“Horses:” A Closer Read

horses-cover_custom-95bd29494bd12ecab828302378aa305f62fb5ccf-s900-c85Before I heard it, I saw it. Stark in its simplicity; a million colors in a few shades of grey. Her gaze holds a certain knowledge, a certain suspicion. Knowledge from a life lived: an abortion, a pilgrimage to New York City, a pornographic photographer. Suspicion as to who I am to hear her story. Her eyes meet mine; she looks through me, not at me. She sees me for who I am. Nothing more, and irrefutably nothing less. Her white shirt is purposefully disheveled; her jacket is draped over her shoulder like an afterthought. She wears no makeup and almost no jewelry, because she doesn’t need it. Her confidence is derived from her craft; it is an inner truth, rather than an outside lie. This isn’t for me; it’s for her. Her art doesn’t need to be understood, or even appreciated, for her to consider it as such: art. “Go ahead. I dare you,” her pursed lips seem to say. This is Patti Smith. This is Horses.

Patti Smith is a musician, but a poet above all else. You listen to her music; you hear her poetry. The instrumentation is merely a vessel for her lyrics. To me, the clear foreshadowing to the impending punk movement is the titular “Land: Horses/Land of a Thousand Dances/La Mer(de).” The raw, repetitive guitar riff, the anti-charming vocals. It shocks you, unsettles you. Nothing is off-limits: rape, addiction, and eventually, suicide. A boy named Johnny self-destructs, a “butterfly flapping in his throat.” Patti takes something beautiful and forces it to be terrible; she takes a terrible act and forces it to be beautiful. She offers an antidote to the optimistic sexual liberation of the sixties: the truth.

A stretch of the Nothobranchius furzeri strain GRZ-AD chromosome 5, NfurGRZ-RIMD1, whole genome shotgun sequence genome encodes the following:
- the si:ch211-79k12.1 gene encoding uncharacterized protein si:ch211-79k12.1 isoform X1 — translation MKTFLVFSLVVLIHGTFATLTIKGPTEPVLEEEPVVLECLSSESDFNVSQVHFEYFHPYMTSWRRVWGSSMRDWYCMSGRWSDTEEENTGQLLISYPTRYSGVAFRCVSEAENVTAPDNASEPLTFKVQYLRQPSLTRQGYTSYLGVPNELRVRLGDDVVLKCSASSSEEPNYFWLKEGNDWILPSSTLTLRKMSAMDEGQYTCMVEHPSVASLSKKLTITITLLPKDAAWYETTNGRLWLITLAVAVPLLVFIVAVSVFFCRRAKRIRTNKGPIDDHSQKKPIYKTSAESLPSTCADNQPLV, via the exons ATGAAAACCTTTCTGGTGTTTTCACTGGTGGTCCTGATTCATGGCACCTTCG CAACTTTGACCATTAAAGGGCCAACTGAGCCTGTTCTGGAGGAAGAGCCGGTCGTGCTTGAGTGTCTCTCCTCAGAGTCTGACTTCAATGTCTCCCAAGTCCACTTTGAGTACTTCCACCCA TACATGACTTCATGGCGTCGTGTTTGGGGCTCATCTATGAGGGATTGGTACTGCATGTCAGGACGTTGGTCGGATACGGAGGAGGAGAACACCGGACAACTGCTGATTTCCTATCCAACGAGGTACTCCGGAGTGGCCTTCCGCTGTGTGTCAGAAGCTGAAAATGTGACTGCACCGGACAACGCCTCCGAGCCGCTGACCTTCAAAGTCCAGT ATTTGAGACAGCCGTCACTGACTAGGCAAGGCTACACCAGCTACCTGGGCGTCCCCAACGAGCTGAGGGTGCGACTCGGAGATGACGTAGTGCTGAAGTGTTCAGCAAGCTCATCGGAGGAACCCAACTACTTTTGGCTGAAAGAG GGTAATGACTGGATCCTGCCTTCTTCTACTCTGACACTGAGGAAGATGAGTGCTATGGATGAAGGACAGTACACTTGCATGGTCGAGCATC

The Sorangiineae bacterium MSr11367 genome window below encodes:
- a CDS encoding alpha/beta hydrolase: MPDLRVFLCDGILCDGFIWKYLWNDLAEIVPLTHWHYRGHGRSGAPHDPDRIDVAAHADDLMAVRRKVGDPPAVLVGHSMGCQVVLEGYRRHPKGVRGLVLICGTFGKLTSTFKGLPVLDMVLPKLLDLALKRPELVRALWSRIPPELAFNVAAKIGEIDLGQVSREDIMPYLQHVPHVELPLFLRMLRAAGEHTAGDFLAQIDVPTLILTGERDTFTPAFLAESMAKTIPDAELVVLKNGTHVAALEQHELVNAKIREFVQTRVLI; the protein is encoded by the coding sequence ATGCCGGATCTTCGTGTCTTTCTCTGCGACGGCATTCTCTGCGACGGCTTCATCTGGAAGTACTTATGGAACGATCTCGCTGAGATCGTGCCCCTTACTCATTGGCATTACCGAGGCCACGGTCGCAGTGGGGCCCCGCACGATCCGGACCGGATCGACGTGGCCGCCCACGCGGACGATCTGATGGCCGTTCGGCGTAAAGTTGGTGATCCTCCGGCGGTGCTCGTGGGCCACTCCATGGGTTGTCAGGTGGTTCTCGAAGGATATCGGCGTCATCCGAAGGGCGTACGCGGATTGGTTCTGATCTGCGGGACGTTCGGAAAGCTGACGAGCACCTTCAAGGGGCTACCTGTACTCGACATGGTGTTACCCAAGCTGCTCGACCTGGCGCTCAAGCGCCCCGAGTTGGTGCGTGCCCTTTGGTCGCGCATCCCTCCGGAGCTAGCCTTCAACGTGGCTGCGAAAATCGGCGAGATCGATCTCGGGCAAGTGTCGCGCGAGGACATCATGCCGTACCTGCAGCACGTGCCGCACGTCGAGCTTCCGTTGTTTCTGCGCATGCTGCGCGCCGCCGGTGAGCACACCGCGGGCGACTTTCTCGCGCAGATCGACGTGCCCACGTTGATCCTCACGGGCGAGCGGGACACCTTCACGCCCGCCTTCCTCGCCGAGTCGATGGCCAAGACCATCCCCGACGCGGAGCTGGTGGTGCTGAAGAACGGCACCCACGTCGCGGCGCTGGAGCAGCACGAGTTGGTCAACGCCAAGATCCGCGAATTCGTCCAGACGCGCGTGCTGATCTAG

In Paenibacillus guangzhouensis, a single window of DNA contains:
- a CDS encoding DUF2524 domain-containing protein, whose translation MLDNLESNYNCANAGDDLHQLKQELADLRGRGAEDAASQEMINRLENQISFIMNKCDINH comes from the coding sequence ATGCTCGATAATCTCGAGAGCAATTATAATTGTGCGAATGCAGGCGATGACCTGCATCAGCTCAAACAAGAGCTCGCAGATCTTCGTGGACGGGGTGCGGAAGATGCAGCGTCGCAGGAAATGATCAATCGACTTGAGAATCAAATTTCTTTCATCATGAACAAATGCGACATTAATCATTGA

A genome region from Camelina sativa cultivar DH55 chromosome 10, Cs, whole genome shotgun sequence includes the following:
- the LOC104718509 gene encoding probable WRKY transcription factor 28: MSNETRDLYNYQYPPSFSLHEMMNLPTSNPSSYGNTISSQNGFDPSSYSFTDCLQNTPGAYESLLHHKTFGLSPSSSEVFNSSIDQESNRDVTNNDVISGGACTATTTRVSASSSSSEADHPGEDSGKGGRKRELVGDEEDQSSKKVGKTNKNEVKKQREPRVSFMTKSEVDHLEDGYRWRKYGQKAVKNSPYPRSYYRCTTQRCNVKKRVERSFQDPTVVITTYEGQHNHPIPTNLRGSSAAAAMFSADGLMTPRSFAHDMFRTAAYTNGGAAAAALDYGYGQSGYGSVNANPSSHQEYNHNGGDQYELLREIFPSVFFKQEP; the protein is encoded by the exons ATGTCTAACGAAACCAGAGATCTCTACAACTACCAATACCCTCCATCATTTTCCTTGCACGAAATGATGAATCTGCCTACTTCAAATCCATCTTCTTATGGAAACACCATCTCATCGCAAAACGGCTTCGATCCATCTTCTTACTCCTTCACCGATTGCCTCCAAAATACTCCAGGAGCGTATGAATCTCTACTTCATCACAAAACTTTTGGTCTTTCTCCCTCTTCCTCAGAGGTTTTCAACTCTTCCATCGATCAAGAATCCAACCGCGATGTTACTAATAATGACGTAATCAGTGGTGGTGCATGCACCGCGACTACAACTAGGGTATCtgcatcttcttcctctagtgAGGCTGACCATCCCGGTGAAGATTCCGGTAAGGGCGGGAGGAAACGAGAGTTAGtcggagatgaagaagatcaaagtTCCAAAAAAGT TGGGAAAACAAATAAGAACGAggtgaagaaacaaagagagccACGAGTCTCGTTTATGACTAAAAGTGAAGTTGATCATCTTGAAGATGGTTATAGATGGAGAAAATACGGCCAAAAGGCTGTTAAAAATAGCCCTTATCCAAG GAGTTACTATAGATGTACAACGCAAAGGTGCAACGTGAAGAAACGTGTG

This is not what you want to hear. This is what you need to hear. Horses takes innocence and shatters it, gliding across the result. It will bring tears to your eyes, chills down your spine. If Keith Richards and Rimbaud had a lovechild, this would be it.

https://www.youtube.com/watch?v=wssnxfjH-zw — “Land: Horses/Land of a Thousand Dances/La Mer(de)” (Patti Smith)

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